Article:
In the early morning hours of January 19, 2016, Matthew McCain suffered a seizure in his cell at the Durham County Detention Facility, a white, narrow-windowed monolith at the heart of Durham's revitalizing downtown. Inmates in his pod yelled for help and repeatedly pressed emergency call buttons but, according to witnesses, these calls were unanswered by the officer on duty. McCain died at approximately 5:30 a.m. He was 29. His new daughter, Kinslee, had been born just a few weeks prior, during McCain's incarceration. He never met her.

McCain had been incarcerated since August, awaiting a trial date that was repeatedly pushed back. Throughout that time, he frequently told his family and his girlfriend, Ashley Canady, that the jail was not providing adequate medical care. McCain suffered from epilepsy and diabetes, and he reported that he could not get consistent insulin treatment, despite frequent requests. His anti-seizure medication, Dilantin, was also administered incorrectly. According to Canady, his prescription called for nightly doses, to lower the risk of seizures while he slept. Instead, medical staff gave him his insulin and his Dilantin together, during the day. Some days he received no medication at all. "No one should have to beg to have medication," said Canady, who helped McCain file official grievances against the jail and its low-cost, private medical provider, Correct Care Solutions.

In November 2015, McCain started writing Canady more frequently, sometimes four or five times a week, reporting that he was getting sicker. During phone calls, he worried aloud that he might die in the jail. "I'm not going to make it up out of here," he told Canady. "Tell everybody to pray for me," he told another family member. Canady attempted to secure McCain's transfer to Central Prison, in Raleigh, where he might receive better medical attention in the prison hospital. Her request was denied.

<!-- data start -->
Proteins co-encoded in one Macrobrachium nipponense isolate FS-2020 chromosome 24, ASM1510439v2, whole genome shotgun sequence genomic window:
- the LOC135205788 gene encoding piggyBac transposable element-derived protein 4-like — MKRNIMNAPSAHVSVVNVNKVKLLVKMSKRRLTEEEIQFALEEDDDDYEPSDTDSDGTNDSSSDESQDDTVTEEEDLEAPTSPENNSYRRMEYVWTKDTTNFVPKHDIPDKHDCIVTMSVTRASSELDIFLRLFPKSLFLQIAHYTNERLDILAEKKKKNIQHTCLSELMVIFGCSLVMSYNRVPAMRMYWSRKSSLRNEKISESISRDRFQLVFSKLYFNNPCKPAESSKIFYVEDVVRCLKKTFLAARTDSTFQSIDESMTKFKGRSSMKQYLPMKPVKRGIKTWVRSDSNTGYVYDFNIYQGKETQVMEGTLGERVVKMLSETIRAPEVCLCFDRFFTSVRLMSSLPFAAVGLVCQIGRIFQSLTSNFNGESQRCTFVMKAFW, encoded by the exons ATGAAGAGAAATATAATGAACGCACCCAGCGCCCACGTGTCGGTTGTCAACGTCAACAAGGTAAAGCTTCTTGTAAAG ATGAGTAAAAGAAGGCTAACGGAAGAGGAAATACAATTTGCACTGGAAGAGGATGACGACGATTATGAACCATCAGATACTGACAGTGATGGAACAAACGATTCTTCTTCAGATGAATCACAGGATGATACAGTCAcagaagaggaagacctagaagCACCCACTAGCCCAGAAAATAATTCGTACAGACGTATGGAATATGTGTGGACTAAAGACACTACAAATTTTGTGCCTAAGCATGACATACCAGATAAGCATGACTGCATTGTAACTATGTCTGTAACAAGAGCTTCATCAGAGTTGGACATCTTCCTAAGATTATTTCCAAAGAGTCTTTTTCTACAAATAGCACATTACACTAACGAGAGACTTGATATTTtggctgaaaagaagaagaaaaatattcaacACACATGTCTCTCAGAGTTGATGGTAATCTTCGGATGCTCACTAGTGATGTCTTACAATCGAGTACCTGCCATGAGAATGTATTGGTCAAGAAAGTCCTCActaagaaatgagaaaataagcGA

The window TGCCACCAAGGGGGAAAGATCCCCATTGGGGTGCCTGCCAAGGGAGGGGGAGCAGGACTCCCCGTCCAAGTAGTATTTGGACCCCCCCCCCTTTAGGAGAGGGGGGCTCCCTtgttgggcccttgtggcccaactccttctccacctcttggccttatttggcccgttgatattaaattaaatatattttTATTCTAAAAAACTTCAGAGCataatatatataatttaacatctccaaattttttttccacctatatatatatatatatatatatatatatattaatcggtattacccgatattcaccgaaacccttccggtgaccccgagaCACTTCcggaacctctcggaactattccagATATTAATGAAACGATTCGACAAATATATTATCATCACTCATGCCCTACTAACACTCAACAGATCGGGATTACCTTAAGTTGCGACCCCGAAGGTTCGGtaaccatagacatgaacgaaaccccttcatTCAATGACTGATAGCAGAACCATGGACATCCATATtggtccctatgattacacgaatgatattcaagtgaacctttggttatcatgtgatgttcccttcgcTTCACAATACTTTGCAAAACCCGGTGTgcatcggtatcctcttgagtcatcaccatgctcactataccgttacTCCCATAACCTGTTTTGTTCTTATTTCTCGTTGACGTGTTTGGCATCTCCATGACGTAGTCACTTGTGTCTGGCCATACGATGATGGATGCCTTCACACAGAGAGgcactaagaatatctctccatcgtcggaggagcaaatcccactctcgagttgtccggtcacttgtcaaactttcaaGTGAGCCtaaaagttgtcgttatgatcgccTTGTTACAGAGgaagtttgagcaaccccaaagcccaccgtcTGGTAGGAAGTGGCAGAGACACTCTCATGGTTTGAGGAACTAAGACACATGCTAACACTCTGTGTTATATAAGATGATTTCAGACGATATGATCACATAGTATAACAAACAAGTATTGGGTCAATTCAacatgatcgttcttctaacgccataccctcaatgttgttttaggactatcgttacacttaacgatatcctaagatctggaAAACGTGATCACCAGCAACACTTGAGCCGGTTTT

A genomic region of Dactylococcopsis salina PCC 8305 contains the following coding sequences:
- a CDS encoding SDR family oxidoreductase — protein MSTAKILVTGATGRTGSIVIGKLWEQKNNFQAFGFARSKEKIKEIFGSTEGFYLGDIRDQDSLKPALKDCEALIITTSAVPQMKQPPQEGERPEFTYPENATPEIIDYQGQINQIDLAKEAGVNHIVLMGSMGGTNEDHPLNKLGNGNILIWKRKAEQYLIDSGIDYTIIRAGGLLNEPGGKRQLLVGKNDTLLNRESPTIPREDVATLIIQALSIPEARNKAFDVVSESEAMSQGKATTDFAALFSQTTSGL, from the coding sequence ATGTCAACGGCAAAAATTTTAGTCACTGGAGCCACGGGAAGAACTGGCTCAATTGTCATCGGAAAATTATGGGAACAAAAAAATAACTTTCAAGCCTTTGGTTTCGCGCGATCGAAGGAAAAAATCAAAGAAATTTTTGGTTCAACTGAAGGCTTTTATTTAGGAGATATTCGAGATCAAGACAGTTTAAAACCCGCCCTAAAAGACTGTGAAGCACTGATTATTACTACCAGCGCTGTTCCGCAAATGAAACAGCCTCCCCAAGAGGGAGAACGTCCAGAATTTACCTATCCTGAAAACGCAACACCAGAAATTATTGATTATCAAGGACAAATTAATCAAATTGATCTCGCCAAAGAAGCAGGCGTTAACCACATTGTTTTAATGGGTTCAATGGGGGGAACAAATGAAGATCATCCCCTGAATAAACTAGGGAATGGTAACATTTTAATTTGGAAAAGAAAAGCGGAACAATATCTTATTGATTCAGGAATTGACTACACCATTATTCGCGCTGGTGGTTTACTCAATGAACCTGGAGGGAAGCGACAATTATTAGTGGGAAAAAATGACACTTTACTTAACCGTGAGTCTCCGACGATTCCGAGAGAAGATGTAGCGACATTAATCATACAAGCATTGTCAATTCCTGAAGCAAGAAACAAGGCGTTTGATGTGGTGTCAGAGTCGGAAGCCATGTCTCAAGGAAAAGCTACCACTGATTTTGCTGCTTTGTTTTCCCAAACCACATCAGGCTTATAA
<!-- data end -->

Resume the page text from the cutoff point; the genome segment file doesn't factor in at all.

For years, inmates have reported inadequate medical care, neglect, and abuse in the Durham County jail. To their families and their advocates, they claim that illnesses go untreated, severe pain is dismissed with a few ibuprofen, x-rays and lab tests are discouraged, and hospital release is so unlikely that surgeries are delayed until the situation is more dire. In letters, they describe day-to-day problems like unsanitary sleeping mats and food trays, cold cells and inadequate blankets, and inflated fees for medical attention. For several months in 2015, inmates were collectively punished with a jail-wide "lockback." At the height of the lockback, they were confined to their cells for 46 hours out every 48 hour period, with only two hours every two days in which to shower, exercise, call loved ones or legal help, purchase items in the commissary, or access writing instruments and educational resources.